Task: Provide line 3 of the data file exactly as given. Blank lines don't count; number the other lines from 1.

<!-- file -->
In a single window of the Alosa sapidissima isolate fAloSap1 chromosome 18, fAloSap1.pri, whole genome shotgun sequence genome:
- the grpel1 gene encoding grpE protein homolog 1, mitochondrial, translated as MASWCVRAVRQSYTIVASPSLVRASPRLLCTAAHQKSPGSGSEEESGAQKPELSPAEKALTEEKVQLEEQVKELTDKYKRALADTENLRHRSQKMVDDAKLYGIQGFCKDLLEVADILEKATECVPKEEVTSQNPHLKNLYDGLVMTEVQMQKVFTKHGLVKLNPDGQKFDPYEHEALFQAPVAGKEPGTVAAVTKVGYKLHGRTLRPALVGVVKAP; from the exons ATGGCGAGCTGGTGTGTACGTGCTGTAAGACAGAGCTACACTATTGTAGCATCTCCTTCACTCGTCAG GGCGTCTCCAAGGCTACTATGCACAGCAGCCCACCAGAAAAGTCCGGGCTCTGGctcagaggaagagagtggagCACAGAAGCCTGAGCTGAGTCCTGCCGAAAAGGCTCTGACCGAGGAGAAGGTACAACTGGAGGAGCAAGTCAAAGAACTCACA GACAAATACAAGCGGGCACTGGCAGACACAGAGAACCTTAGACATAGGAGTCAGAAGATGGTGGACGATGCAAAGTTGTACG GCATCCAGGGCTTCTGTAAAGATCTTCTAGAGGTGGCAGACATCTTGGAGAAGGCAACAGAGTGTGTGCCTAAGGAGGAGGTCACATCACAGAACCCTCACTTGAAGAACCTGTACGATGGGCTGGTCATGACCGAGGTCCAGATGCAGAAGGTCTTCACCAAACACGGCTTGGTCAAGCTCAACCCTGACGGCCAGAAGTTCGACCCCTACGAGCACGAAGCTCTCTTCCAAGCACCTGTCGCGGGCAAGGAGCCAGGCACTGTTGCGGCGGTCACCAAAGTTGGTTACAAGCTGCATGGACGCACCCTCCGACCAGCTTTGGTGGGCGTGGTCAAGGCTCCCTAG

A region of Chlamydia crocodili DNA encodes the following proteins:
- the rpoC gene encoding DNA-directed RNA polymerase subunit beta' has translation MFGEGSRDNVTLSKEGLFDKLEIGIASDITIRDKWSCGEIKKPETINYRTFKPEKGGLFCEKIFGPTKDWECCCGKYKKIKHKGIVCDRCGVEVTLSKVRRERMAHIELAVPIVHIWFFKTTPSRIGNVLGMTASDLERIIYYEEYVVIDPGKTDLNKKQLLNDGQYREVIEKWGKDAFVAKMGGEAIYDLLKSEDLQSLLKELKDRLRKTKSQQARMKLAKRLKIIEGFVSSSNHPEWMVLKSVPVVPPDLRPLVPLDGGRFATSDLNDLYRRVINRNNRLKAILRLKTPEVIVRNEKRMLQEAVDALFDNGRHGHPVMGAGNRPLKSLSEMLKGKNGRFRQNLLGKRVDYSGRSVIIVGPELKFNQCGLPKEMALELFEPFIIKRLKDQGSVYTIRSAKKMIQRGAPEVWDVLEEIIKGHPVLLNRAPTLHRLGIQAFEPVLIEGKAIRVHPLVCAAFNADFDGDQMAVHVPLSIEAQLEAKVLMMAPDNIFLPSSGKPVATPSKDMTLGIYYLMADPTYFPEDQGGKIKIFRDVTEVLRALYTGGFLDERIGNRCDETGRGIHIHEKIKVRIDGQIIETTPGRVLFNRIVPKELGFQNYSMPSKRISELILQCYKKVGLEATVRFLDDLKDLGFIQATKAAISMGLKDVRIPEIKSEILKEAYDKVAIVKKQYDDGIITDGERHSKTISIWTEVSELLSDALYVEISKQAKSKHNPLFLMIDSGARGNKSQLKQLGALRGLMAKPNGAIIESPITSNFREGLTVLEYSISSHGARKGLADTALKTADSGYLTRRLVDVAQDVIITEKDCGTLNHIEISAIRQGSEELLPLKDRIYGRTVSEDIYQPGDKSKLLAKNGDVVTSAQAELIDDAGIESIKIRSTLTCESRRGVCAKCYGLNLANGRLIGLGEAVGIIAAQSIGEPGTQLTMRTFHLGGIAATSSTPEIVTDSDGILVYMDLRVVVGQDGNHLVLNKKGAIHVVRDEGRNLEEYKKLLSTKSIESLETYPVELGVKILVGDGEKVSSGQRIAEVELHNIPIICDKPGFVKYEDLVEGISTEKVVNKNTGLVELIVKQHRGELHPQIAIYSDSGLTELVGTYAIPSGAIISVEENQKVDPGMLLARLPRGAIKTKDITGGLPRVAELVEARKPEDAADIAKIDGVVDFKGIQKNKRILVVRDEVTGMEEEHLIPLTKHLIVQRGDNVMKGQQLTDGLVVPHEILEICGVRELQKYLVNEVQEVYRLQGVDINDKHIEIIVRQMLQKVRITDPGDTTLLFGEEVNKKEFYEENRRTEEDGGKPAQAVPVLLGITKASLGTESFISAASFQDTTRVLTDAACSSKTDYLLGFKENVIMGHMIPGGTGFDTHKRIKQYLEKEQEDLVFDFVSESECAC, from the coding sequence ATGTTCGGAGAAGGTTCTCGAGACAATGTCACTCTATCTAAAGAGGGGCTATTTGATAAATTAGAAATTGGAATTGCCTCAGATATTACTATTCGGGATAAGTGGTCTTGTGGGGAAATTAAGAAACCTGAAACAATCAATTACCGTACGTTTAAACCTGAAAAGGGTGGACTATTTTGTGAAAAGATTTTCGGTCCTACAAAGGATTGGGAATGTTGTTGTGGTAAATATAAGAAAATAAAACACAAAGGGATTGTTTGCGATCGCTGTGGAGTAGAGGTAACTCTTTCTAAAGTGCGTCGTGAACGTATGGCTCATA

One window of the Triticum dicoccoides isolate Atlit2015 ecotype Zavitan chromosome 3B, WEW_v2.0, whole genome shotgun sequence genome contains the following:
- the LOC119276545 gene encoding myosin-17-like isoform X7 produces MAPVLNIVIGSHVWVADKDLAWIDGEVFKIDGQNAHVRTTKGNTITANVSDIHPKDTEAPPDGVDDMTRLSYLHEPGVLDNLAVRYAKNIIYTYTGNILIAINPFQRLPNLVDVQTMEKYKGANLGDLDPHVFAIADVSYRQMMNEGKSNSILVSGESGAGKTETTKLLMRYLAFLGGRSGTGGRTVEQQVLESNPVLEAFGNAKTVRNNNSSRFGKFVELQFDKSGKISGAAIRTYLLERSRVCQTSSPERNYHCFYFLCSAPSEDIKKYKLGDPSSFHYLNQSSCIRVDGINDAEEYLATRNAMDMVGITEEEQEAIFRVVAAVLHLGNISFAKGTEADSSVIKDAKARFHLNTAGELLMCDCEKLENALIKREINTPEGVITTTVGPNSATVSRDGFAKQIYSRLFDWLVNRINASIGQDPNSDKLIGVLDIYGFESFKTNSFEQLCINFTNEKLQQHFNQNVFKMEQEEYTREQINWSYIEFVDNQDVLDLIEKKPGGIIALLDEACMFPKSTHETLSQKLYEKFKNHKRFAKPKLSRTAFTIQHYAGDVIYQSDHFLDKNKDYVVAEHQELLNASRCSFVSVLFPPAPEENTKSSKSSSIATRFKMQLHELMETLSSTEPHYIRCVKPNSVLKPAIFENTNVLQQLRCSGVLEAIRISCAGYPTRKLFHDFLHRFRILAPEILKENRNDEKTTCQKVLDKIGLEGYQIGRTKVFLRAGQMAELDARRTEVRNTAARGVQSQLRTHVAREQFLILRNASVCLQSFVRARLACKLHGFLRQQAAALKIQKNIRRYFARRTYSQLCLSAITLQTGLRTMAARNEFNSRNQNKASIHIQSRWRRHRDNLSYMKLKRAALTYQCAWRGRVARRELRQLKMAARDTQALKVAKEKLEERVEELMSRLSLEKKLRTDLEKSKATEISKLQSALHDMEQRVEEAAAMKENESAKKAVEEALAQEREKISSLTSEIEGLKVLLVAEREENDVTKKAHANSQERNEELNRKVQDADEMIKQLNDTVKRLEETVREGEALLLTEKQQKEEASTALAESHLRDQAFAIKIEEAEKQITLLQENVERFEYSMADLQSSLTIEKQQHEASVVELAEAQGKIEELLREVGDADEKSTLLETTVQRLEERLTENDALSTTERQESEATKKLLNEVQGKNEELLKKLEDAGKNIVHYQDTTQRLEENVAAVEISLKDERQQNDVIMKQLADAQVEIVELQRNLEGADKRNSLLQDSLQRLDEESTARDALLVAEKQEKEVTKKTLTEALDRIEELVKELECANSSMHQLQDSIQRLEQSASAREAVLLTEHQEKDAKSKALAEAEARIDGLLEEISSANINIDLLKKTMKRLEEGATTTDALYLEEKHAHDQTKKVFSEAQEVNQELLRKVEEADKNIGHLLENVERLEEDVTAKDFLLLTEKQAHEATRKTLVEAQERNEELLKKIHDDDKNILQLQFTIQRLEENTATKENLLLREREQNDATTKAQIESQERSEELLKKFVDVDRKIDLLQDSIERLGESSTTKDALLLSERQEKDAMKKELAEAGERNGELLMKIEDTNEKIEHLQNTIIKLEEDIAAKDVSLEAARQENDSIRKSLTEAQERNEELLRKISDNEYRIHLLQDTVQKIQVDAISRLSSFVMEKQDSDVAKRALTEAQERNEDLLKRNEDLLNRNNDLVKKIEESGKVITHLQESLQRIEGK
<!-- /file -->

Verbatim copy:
A region of Chlamydia crocodili DNA encodes the following proteins: